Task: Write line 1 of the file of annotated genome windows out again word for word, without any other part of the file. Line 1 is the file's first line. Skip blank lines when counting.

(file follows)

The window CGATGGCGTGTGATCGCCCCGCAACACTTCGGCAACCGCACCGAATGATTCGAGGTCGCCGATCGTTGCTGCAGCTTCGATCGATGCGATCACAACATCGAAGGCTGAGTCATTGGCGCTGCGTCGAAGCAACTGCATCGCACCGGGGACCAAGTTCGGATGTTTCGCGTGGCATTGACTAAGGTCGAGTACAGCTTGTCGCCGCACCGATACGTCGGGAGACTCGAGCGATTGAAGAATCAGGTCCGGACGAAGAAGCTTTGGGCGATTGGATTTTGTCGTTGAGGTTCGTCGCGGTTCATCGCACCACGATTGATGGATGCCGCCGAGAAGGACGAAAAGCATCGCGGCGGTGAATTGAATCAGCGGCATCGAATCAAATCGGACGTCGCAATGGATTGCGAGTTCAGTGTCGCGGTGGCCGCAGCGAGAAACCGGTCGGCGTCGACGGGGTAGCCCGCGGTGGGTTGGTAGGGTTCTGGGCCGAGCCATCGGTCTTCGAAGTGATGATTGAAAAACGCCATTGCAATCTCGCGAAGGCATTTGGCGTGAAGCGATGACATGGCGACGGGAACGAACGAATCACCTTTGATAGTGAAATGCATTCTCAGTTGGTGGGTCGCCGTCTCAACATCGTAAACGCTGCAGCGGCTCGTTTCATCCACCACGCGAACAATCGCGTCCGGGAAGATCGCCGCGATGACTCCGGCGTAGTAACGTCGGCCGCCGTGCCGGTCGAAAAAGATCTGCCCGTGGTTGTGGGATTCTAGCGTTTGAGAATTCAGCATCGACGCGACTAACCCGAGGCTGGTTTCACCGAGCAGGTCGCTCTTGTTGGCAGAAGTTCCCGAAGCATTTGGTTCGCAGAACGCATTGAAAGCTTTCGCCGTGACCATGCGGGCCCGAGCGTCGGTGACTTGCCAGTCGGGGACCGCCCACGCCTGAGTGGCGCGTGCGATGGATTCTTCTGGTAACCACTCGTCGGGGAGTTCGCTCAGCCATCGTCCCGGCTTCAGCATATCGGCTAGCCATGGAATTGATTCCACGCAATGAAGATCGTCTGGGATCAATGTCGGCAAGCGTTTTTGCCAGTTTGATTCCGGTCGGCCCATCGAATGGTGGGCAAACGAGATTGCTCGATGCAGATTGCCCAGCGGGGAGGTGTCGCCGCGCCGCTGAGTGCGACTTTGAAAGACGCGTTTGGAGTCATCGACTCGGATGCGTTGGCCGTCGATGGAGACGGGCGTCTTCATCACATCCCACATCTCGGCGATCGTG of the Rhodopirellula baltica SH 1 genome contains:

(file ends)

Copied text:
The window CGATGGCGTGTGATCGCCCCGCAACACTTCGGCAACCGCACCGAATGATTCGAGGTCGCCGATCGTTGCTGCAGCTTCGATCGATGCGATCACAACATCGAAGGCTGAGTCATTGGCGCTGCGTCGAAGCAACTGCATCGCACCGGGGACCAAGTTCGGATGTTTCGCGTGGCATTGACTAAGGTCGAGTACAGCTTGTCGCCGCACCGATACGTCGGGAGACTCGAGCGATTGAAGAATCAGGTCCGGACGAAGAAGCTTTGGGCGATTGGATTTTGTCGTTGAGGTTCGTCGCGGTTCATCGCACCACGATTGATGGATGCCGCCGAGAAGGACGAAAAGCATCGCGGCGGTGAATTGAATCAGCGGCATCGAATCAAATCGGACGTCGCAATGGATTGCGAGTTCAGTGTCGCGGTGGCCGCAGCGAGAAACCGGTCGGCGTCGACGGGGTAGCCCGCGGTGGGTTGGTAGGGTTCTGGGCCGAGCCATCGGTCTTCGAAGTGATGATTGAAAAACGCCATTGCAATCTCGCGAAGGCATTTGGCGTGAAGCGATGACATGGCGACGGGAACGAACGAATCACCTTTGATAGTGAAATGCATTCTCAGTTGGTGGGTCGCCGTCTCAACATCGTAAACGCTGCAGCGGCTCGTTTCATCCACCACGCGAACAATCGCGTCCGGGAAGATCGCCGCGATGACTCCGGCGTAGTAACGTCGGCCGCCGTGCCGGTCGAAAAAGATCTGCCCGTGGTTGTGGGATTCTAGCGTTTGAGAATTCAGCATCGACGCGACTAACCCGAGGCTGGTTTCACCGAGCAGGTCGCTCTTGTTGGCAGAAGTTCCCGAAGCATTTGGTTCGCAGAACGCATTGAAAGCTTTCGCCGTGACCATGCGGGCCCGAGCGTCGGTGACTTGCCAGTCGGGGACCGCCCACGCCTGAGTGGCGCGTGCGATGGATTCTTCTGGTAACCACTCGTCGGGGAGTTCGCTCAGCCATCGTCCCGGCTTCAGCATATCGGCTAGCCATGGAATTGATTCCACGCAATGAAGATCGTCTGGGATCAATGTCGGCAAGCGTTTTTGCCAGTTTGATTCCGGTCGGCCCATCGAATGGTGGGCAAACGAGATTGCTCGATGCAGATTGCCCAGCGGGGAGGTGTCGCCGCGCCGCTGAGTGCGACTTTGAAAGACGCGTTTGGAGTCATCGACTCGGATGCGTTGGCCGTCGATGGAGACGGGCGTCTTCATCACATCCCACATCTCGGCGATCGTG of the Rhodopirellula baltica SH 1 genome contains: